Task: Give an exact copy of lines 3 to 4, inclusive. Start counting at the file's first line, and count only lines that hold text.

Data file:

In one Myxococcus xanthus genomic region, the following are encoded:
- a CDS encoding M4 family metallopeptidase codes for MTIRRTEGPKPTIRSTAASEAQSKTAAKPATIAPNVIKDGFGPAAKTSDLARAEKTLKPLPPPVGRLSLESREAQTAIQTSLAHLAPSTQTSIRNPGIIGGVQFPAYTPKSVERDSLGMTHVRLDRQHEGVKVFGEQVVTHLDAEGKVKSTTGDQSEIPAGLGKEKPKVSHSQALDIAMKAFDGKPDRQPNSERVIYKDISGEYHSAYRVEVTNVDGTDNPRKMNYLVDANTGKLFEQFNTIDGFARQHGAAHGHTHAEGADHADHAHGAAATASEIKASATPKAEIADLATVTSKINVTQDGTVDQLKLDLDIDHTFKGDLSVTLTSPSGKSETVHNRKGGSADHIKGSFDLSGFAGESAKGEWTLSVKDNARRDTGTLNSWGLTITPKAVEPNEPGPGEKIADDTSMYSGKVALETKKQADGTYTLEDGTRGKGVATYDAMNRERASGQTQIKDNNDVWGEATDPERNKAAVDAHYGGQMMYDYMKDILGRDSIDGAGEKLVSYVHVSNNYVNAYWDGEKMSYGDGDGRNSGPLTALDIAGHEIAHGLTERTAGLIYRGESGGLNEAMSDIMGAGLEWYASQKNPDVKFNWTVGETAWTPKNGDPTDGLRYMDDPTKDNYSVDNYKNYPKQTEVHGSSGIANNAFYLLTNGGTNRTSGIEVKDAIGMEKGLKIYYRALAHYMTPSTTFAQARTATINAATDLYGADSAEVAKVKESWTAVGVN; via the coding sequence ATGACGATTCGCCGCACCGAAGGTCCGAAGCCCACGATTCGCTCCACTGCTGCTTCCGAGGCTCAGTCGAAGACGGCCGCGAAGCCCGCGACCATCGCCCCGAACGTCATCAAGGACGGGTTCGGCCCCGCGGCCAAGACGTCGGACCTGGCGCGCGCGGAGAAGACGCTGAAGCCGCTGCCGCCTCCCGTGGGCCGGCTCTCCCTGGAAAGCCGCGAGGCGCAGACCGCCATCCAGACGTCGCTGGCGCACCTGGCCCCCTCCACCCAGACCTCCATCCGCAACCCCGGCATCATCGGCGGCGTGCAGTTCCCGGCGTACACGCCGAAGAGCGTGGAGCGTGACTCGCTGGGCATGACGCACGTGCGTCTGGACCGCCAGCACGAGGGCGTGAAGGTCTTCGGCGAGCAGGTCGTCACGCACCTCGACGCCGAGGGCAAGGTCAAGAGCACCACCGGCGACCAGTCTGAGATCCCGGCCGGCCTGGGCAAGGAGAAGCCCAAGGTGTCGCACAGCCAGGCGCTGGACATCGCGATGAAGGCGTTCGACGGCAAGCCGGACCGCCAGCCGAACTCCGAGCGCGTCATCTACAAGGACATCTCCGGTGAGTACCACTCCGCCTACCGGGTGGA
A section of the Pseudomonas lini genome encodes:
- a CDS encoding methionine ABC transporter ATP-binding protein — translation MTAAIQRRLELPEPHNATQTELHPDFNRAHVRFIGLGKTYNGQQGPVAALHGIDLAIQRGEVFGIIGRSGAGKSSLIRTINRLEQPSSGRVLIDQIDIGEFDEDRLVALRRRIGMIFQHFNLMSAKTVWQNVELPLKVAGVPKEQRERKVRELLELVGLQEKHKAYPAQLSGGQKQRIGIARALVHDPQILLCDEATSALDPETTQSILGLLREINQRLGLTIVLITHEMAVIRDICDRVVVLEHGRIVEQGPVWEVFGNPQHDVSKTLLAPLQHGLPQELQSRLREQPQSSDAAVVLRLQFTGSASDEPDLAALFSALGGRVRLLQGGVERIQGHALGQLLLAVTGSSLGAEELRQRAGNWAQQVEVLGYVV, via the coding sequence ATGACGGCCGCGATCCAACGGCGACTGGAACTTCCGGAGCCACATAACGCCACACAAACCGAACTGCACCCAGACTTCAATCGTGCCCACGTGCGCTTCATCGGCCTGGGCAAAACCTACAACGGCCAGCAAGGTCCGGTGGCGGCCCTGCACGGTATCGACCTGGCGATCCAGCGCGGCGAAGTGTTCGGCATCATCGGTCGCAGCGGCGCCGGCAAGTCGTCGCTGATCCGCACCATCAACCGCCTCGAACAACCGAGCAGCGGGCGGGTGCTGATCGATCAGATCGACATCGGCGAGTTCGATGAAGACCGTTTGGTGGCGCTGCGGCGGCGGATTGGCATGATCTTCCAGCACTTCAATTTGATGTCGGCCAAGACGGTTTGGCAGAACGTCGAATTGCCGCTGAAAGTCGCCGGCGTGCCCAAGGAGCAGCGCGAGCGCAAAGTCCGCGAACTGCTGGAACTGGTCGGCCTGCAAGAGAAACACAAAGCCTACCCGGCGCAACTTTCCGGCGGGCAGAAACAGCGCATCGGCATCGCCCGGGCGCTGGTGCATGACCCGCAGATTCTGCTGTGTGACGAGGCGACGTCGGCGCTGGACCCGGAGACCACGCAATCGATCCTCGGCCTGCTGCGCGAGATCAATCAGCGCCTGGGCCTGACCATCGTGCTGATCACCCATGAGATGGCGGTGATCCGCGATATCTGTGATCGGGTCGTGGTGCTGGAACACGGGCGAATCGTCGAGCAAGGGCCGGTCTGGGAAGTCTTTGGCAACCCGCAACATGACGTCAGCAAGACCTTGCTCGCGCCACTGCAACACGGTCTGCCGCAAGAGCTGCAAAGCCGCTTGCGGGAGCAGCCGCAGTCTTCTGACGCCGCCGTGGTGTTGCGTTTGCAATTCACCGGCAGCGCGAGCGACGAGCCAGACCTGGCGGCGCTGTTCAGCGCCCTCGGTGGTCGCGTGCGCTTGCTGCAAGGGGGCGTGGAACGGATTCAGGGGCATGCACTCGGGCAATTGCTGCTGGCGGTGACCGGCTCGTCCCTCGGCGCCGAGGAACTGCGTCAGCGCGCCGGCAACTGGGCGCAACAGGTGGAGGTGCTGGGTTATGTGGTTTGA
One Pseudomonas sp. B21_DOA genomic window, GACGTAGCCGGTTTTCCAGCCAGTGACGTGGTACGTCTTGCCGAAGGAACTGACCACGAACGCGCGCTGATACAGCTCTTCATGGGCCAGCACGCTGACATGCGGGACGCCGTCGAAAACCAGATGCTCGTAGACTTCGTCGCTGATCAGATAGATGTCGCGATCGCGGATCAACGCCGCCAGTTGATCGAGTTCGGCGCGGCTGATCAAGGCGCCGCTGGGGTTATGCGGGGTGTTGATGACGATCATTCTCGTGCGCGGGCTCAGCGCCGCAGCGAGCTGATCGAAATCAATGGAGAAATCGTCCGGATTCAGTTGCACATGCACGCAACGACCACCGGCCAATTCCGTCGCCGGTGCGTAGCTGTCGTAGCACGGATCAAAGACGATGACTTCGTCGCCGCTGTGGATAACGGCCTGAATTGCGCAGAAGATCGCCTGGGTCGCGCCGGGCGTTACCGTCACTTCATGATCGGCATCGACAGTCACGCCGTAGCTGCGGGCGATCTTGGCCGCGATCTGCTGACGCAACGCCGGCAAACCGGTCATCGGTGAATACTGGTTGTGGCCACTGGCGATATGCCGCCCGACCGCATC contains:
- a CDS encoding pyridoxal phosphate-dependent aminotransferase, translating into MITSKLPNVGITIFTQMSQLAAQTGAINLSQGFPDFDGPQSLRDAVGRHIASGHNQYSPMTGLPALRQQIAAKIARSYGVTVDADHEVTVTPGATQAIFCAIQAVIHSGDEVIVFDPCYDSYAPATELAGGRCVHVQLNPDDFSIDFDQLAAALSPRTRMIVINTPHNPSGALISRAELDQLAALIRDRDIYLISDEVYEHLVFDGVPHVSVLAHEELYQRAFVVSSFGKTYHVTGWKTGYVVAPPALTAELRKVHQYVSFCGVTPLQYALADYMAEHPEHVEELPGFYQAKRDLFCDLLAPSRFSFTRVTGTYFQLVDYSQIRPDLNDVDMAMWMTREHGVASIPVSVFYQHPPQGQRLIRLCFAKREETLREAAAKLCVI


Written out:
A section of the Pseudomonas lini genome encodes:
- a CDS encoding methionine ABC transporter ATP-binding protein — translation MTAAIQRRLELPEPHNATQTELHPDFNRAHVRFIGLGKTYNGQQGPVAALHGIDLAIQRGEVFGIIGRSGAGKSSLIRTINRLEQPSSGRVLIDQIDIGEFDEDRLVALRRRIGMIFQHFNLMSAKTVWQNVELPLKVAGVPKEQRERKVRELLELVGLQEKHKAYPAQLSGGQKQRIGIARALVHDPQILLCDEATSALDPETTQSILGLLREINQRLGLTIVLITHEMAVIRDICDRVVVLEHGRIVEQGPVWEVFGNPQHDVSKTLLAPLQHGLPQELQSRLREQPQSSDAAVVLRLQFTGSASDEPDLAALFSALGGRVRLLQGGVERIQGHALGQLLLAVTGSSLGAEELRQRAGNWAQQVEVLGYVV, via the coding sequence ATGACGGCCGCGATCCAACGGCGACTGGAACTTCCGGAGCCACATAACGCCACACAAACCGAACTGCACCCAGACTTCAATCGTGCCCACGTGCGCTTCATCGGCCTGGGCAAAACCTACAACGGCCAGCAAGGTCCGGTGGCGGCCCTGCACGGTATCGACCTGGCGATCCAGCGCGGCGAAGTGTTCGGCATCATCGGTCGCAGCGGCGCCGGCAAGTCGTCGCTGATCCGCACCATCAACCGCCTCGAACAACCGAGCAGCGGGCGGGTGCTGATCGATCAGATCGACATCGGCGAGTTCGATGAAGACCGTTTGGTGGCGCTGCGGCGGCGGATTGGCATGATCTTCCAGCACTTCAATTTGATGTCGGCCAAGACGGTTTGGCAGAACGTCGAATTGCCGCTGAAAGTCGCCGGCGTGCCCAAGGAGCAGCGCGAGCGCAAAGTCCGCGAACTGCTGGAACTGGTCGGCCTGCAAGAGAAACACAAAGCCTACCCGGCGCAACTTTCCGGCGGGCAGAAACAGCGCATCGGCATCGCCCGGGCGCTGGTGCATGACCCGCAGATTCTGCTGTGTGACGAGGCGACGTCGGCGCTGGACCCGGAGACCACGCAATCGATCCTCGGCCTGCTGCGCGAGATCAATCAGCGCCTGGGCCTGACCATCGTGCTGATCACCCATGAGATGGCGGTGATCCGCGATATCTGTGATCGGGTCGTGGTGCTGGAACACGGGCGAATCGTCGAGCAAGGGCCGGTCTGGGAAGTCTTTGGCAACCCGCAACATGACGTCAGCAAGACCTTGCTCGCGCCACTGCAACACGGTCTGCCGCAAGAGCTGCAAAGCCGCTTGCGGGAGCAGCCGCAGTCTTCTGACGCCGCCGTGGTGTTGCGTTTGCAATTCACCGGCAGCGCGAGCGACGAGCCAGACCTGGCGGCGCTGTTCAGCGCCCTCGGTGGTCGCGTGCGCTTGCTGCAAGGGGGCGTGGAACGGATTCAGGGGCATGCACTCGGGCAATTGCTGCTGGCGGTGACCGGCTCGTCCCTCGGCGCCGAGGAACTGCGTCAGCGCGCCGGCAACTGGGCGCAACAGGTGGAGGTGCTGGGTTATGTGGTTTGA